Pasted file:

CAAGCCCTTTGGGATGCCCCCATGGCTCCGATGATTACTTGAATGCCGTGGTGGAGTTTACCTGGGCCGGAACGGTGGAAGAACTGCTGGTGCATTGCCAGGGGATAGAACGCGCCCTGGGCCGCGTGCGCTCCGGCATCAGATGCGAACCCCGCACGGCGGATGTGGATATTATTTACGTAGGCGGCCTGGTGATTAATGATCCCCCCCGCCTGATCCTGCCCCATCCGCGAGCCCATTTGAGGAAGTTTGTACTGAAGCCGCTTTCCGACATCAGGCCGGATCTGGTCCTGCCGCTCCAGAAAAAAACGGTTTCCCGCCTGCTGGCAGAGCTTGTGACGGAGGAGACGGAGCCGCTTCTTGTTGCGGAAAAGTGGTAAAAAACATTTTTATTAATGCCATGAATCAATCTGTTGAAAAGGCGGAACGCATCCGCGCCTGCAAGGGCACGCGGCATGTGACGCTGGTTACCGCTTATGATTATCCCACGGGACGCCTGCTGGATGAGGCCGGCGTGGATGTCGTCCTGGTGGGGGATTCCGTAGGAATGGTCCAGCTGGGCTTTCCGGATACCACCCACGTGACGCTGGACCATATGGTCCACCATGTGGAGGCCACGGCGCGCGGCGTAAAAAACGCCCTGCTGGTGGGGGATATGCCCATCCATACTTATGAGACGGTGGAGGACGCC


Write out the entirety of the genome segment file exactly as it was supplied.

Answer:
CAAGCCCTTTGGGATGCCCCCATGGCTCCGATGATTACTTGAATGCCGTGGTGGAGTTTACCTGGGCCGGAACGGTGGAAGAACTGCTGGTGCATTGCCAGGGGATAGAACGCGCCCTGGGCCGCGTGCGCTCCGGCATCAGATGCGAACCCCGCACGGCGGATGTGGATATTATTTACGTAGGCGGCCTGGTGATTAATGATCCCCCCCGCCTGATCCTGCCCCATCCGCGAGCCCATTTGAGGAAGTTTGTACTGAAGCCGCTTTCCGACATCAGGCCGGATCTGGTCCTGCCGCTCCAGAAAAAAACGGTTTCCCGCCTGCTGGCAGAGCTTGTGACGGAGGAGACGGAGCCGCTTCTTGTTGCGGAAAAGTGGTAAAAAACATTTTTATTAATGCCATGAATCAATCTGTTGAAAAGGCGGAACGCATCCGCGCCTGCAAGGGCACGCGGCATGTGACGCTGGTTACCGCTTATGATTATCCCACGGGACGCCTGCTGGATGAGGCCGGCGTGGATGTCGTCCTGGTGGGGGATTCCGTAGGAATGGTCCAGCTGGGCTTTCCGGATACCACCCACGTGACGCTGGACCATATGGTCCACCATGTGGAGGCCACGGCGCGCGGCGTAAAAAACGCCCTGCTGGTGGGGGATATGCCCATCCATACTTATGAGACGGTGGAGGACGCC